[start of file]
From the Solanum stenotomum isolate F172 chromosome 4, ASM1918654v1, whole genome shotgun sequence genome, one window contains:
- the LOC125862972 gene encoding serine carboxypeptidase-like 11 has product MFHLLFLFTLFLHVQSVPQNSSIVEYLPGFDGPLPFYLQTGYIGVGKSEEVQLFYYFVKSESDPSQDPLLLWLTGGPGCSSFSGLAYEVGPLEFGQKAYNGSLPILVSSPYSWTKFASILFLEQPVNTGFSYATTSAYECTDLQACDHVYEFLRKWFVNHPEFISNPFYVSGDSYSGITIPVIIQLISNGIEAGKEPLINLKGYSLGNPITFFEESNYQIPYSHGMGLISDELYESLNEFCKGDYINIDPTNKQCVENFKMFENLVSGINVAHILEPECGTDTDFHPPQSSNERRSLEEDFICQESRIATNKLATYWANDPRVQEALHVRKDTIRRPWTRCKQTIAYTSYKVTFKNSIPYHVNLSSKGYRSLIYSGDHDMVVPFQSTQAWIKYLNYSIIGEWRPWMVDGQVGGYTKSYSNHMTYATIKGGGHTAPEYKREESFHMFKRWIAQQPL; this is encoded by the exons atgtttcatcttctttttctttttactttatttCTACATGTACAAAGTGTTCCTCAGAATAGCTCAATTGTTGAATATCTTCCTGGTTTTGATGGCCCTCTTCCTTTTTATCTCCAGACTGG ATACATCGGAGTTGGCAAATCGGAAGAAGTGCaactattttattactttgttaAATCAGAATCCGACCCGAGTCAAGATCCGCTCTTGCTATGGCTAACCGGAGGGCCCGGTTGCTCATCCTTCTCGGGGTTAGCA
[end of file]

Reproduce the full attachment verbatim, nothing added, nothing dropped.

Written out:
From the Solanum stenotomum isolate F172 chromosome 4, ASM1918654v1, whole genome shotgun sequence genome, one window contains:
- the LOC125862972 gene encoding serine carboxypeptidase-like 11 has product MFHLLFLFTLFLHVQSVPQNSSIVEYLPGFDGPLPFYLQTGYIGVGKSEEVQLFYYFVKSESDPSQDPLLLWLTGGPGCSSFSGLAYEVGPLEFGQKAYNGSLPILVSSPYSWTKFASILFLEQPVNTGFSYATTSAYECTDLQACDHVYEFLRKWFVNHPEFISNPFYVSGDSYSGITIPVIIQLISNGIEAGKEPLINLKGYSLGNPITFFEESNYQIPYSHGMGLISDELYESLNEFCKGDYINIDPTNKQCVENFKMFENLVSGINVAHILEPECGTDTDFHPPQSSNERRSLEEDFICQESRIATNKLATYWANDPRVQEALHVRKDTIRRPWTRCKQTIAYTSYKVTFKNSIPYHVNLSSKGYRSLIYSGDHDMVVPFQSTQAWIKYLNYSIIGEWRPWMVDGQVGGYTKSYSNHMTYATIKGGGHTAPEYKREESFHMFKRWIAQQPL; this is encoded by the exons atgtttcatcttctttttctttttactttatttCTACATGTACAAAGTGTTCCTCAGAATAGCTCAATTGTTGAATATCTTCCTGGTTTTGATGGCCCTCTTCCTTTTTATCTCCAGACTGG ATACATCGGAGTTGGCAAATCGGAAGAAGTGCaactattttattactttgttaAATCAGAATCCGACCCGAGTCAAGATCCGCTCTTGCTATGGCTAACCGGAGGGCCCGGTTGCTCATCCTTCTCGGGGTTAGCA